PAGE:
AAI President's Message


Susan L. Swain, Ph.D. (AAI President, 2004–05)

I assumed the AAI helm at a challenging time for biomedical research and for those who would choose life sciences research for their career. On the positive side, biomedical research continues to be a priority for the American public and the Congress, where it attracts support from politicians of all stripes. NIH is being funded at an all-time high, with its budget more than doubling in the last 6 years alone [to an expected Fiscal Year 2005 budget of more than $28 billion]. The budget for the NIAID, which funds the work of so many immunologists, has skyrocketed since 1986, increasing from $625 million to $6.3 billion in Fiscal Year 2004. And through the work of AAI and many of its members, there is increasing understanding among elected officials and the public that immunology is at the heart of protection against infectious diseases, autoimmunity, and cancer, and is essential to advancing needed biodefense research.

Very good news, you might say. But very real challenges lie ahead, and our community needs to face the future with a plan. As AAI President, I hope to spark the debate needed to begin addressing some of these challenges.

With the very large budget deficit, ongoing military action, and decreased tax revenue (due to tax cuts), funding for biomedical research is leveling off and may even decline (when adjusted for inflation). Because there may not be enough funding to support even existing labs and investigators, much less new ones, we would be well-served to consider the way we do science. The model of research we currently use is driven by graduate students and postdoctoral fellows and produces an exponential increase in scientists. It is a system in which successful PIs train multiple young scientists (in the ballpark of 4-10 or more), requiring large increases in research support over time. We have been able to accommodate this growth thus far because of steady increases in NIH support and pharmaceutical biomedical research. As the research budget levels off, however, there will not be enough jobs to accommodate this model of science. We need to consider alternate models that don't depend on labs staffed by graduate students and postdoctoral fellows, and that can survive the likelihood of fewer and/or smaller grants for the foreseeable future.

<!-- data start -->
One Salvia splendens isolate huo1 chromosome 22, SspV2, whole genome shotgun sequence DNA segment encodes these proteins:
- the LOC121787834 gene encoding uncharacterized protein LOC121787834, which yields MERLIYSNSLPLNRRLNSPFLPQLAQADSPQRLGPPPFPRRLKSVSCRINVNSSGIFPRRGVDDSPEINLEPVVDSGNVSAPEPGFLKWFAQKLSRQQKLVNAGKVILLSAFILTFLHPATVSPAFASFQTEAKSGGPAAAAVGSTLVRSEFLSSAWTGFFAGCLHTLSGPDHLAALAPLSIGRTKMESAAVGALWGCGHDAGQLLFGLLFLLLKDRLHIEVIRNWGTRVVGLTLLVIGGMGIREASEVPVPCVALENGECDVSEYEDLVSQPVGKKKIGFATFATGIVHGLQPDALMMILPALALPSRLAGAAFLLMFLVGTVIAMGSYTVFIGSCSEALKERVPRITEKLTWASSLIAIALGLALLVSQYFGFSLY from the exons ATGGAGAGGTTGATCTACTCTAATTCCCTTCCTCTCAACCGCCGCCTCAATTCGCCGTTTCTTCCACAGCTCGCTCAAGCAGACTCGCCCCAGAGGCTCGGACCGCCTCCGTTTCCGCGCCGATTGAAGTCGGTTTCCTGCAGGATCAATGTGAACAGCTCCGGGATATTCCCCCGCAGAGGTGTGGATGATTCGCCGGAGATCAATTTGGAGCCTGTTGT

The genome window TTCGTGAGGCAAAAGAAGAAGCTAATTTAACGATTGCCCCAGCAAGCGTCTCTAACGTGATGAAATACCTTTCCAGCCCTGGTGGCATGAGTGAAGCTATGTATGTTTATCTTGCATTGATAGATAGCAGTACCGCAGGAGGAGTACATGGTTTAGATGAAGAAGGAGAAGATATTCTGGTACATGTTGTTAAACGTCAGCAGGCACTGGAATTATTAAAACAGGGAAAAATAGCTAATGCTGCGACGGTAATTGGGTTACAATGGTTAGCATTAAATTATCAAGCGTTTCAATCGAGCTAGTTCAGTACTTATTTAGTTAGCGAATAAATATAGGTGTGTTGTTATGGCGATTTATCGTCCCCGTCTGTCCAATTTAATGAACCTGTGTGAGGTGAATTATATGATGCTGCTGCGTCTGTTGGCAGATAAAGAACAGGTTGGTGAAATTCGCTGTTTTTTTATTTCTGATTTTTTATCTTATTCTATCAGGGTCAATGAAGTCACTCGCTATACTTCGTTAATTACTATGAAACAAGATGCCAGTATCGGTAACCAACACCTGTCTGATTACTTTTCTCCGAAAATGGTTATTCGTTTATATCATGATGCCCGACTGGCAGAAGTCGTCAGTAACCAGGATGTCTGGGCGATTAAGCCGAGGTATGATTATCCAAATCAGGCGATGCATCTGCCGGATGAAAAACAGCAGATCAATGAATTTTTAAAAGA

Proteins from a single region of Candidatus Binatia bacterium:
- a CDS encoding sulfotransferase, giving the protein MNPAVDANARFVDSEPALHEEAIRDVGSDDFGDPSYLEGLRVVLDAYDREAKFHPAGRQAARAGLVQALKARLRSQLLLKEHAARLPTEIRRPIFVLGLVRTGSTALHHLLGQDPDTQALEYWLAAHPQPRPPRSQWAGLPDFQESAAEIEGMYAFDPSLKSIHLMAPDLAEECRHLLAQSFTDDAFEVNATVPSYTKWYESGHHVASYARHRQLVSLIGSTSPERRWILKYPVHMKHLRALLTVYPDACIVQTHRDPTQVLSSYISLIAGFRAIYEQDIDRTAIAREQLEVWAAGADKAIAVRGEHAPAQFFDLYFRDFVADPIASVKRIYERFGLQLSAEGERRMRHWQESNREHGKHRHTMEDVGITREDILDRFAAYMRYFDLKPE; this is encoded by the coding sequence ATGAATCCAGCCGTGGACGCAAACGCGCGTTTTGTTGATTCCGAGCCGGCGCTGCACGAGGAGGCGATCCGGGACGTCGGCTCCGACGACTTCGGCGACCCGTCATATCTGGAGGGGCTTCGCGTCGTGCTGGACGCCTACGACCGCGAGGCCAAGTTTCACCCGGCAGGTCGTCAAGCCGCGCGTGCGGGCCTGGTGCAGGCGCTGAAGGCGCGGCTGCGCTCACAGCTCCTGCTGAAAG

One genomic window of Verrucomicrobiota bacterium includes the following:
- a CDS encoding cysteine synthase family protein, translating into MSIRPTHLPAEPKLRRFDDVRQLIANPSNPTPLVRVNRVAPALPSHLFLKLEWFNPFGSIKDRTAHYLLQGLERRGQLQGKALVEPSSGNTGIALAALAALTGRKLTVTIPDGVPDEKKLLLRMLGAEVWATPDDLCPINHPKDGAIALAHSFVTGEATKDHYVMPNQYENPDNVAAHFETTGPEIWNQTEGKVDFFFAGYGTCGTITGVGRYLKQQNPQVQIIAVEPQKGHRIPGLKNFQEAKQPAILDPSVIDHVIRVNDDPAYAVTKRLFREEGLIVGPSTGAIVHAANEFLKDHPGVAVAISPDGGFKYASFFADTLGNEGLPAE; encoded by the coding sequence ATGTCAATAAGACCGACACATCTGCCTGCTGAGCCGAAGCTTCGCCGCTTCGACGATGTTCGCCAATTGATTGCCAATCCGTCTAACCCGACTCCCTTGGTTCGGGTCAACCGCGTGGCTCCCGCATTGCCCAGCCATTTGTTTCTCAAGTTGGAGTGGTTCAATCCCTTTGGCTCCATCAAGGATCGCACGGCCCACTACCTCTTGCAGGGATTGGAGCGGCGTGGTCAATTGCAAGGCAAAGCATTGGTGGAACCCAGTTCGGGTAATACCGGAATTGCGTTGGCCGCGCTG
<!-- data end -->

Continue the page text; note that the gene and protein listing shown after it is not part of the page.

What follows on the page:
This is not to say that we should give up on efforts to encourage greater funding of biomedical research or reduce our commitment to educating Congress and the public to the great benefits it can have. Quite the contrary – as many national priorities compete for limited dollars, it is even more important that we remind Congress of the crucial work that we do and of the urgency of a sustained national investment in biomedical research. But even as AAI continues its work with Congress, AAI members need to be realistic – there will be no superinflationary increases – to ensure that our work, our progress, and our success will continue.

In addition to smaller increases in federal research funding, PIs – and potential PIs – face additional challenges.

First: NIAID funds which were appropriated for one-time costs for construction were converted in the subsequent year (FY 2004) almost entirely into contracts, dashing hopes that these funds would be deposited into the RO1 pool.

Second: The NIH Roadmap, the signature program of NIH Director Elias Zerhouni, will this year divert $237 million (an increase of $109 million over FY 2004) out of the general NIH budget and direct it towards multidisciplinary and team research. In addition to the diversion of these funds, this new way of organizing research teams raises many questions about the traditional career path of scientists, including how to evaluate scientists (for tenure and awards), how to compensate scientists (salary, benefits), and how to publish scientists' research [determining the relative contribution of the various author(s)].

Third: Much of the recent (and enormous) increase in NIAID funding has been directed to biodefense research, an area that historically was limited in scope and often unrelated to the leading research in immunology. Today and for the foreseeable future, many young scientists who want to be funded by the government will wisely consider tailoring proposed research projects to the biodefense area, where funding is more plentiful. If the smart young researchers do this, who will take over the projects of retiring PIs who investigate less targeted basic questions, questions which have often yielded the unexpected discoveries that have brought us all to where we are?

Exploring these questions and finding answers that address our community's needs are my top priorities for this year. I hope you will join me through your active involvement with AAI.

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